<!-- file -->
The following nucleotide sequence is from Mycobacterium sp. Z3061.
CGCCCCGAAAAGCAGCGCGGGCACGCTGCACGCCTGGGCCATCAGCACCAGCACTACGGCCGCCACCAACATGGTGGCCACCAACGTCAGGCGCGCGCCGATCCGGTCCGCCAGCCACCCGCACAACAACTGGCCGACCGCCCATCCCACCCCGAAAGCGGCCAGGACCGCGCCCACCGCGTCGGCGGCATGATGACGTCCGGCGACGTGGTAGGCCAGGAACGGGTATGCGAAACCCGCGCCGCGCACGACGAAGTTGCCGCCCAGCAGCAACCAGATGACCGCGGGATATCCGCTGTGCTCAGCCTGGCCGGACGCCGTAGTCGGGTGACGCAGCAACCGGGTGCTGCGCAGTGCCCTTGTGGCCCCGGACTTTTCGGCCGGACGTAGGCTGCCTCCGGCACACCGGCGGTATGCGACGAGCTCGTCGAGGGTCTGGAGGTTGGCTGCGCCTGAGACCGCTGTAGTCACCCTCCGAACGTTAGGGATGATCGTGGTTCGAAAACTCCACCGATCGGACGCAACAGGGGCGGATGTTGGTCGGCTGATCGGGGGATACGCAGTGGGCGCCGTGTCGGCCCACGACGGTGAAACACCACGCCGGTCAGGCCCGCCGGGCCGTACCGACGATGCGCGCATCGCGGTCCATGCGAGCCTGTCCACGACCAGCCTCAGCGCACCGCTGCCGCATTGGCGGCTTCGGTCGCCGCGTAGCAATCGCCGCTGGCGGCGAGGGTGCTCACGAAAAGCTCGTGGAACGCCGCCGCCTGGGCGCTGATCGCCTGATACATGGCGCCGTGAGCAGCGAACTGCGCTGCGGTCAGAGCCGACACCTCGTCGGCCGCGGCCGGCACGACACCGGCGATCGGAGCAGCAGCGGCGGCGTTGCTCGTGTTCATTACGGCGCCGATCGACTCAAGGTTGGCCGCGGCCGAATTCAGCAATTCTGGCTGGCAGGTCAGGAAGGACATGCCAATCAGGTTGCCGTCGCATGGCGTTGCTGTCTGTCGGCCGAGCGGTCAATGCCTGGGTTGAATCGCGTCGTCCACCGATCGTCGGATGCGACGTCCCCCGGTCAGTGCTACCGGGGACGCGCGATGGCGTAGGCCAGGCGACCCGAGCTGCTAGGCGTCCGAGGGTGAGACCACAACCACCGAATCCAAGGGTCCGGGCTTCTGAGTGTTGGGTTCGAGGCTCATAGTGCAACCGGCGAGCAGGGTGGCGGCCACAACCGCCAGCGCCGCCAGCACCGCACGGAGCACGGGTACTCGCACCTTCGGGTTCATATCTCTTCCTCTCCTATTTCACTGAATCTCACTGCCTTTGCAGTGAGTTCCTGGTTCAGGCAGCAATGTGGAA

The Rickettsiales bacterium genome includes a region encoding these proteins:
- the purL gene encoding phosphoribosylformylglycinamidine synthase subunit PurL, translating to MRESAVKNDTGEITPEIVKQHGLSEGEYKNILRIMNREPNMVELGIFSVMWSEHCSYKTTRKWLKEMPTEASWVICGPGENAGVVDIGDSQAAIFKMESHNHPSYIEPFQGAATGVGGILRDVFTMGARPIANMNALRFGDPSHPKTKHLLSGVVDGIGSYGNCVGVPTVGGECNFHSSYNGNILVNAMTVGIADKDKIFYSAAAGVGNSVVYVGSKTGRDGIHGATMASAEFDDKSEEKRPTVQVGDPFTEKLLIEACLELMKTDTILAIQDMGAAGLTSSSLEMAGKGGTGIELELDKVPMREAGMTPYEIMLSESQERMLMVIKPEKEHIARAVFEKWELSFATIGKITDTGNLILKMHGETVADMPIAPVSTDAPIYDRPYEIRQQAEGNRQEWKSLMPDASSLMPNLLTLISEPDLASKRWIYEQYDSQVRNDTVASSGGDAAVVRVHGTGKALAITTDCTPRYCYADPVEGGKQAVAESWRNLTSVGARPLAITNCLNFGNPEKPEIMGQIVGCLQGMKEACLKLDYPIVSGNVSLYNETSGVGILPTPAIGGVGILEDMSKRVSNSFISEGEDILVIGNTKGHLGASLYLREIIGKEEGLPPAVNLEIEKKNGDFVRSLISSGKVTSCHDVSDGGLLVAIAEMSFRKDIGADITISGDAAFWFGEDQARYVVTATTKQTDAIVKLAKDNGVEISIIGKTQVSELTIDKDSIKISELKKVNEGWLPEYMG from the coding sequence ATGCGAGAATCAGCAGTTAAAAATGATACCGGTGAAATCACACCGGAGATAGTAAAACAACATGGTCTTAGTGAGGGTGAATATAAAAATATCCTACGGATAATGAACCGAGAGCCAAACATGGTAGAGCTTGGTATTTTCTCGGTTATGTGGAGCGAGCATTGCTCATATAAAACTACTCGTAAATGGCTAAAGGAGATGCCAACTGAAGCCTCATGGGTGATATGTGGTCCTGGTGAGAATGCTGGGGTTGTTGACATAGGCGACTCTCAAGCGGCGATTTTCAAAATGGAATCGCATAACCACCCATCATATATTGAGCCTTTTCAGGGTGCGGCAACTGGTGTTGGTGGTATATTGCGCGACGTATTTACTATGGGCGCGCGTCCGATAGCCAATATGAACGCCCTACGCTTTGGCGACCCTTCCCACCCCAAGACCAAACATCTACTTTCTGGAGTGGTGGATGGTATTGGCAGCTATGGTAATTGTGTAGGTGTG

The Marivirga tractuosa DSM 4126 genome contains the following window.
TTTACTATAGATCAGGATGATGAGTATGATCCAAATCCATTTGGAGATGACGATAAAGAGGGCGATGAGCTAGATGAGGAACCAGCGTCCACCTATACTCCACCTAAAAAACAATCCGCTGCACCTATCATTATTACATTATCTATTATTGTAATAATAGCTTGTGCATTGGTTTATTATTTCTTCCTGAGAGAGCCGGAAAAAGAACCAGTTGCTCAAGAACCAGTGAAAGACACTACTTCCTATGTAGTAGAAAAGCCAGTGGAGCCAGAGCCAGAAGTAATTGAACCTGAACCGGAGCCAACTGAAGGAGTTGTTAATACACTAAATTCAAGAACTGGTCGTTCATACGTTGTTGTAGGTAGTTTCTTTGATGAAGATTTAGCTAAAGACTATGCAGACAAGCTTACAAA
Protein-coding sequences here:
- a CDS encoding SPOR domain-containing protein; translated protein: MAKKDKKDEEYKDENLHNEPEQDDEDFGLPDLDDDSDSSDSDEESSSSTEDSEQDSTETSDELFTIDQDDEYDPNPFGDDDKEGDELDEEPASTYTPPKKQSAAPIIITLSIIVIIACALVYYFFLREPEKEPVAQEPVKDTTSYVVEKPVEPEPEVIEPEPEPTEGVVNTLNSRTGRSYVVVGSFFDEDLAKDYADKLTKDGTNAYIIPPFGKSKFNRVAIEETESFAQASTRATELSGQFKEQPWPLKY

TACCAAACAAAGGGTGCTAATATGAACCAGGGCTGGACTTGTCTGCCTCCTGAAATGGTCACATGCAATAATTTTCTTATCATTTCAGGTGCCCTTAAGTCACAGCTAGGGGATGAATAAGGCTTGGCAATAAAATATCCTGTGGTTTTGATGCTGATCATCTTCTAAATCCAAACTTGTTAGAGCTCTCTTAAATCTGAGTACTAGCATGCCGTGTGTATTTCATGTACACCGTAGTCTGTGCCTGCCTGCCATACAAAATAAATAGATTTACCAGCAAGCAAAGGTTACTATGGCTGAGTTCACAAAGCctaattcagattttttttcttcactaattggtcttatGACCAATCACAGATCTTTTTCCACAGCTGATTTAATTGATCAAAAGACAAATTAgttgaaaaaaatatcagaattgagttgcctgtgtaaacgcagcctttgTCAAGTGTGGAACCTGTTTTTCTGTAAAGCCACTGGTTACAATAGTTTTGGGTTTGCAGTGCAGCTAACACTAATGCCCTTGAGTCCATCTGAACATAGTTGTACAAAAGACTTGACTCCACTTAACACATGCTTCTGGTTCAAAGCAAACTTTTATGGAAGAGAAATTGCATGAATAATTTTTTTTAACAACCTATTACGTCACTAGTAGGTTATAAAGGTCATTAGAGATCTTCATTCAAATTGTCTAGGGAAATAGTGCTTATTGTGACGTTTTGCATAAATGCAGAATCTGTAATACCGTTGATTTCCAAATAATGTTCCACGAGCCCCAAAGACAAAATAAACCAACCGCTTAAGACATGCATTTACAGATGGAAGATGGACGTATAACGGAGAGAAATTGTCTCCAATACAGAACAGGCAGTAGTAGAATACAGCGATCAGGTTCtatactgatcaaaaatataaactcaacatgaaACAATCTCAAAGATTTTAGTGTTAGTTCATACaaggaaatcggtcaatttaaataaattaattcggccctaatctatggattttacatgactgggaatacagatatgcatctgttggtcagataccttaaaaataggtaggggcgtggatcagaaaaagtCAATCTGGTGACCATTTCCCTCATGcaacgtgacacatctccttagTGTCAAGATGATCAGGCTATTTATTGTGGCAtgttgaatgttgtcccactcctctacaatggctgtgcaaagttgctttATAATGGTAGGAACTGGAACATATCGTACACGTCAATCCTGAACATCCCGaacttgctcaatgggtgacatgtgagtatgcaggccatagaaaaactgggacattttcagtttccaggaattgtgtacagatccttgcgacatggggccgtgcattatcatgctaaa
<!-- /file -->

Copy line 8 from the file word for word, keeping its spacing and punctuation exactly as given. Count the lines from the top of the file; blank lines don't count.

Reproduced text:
- a CDS encoding SPOR domain-containing protein; translated protein: MAKKDKKDEEYKDENLHNEPEQDDEDFGLPDLDDDSDSSDSDEESSSSTEDSEQDSTETSDELFTIDQDDEYDPNPFGDDDKEGDELDEEPASTYTPPKKQSAAPIIITLSIIVIIACALVYYFFLREPEKEPVAQEPVKDTTSYVVEKPVEPEPEVIEPEPEPTEGVVNTLNSRTGRSYVVVGSFFDEDLAKDYADKLTKDGTNAYIIPPFGKSKFNRVAIEETESFAQASTRATELSGQFKEQPWPLKY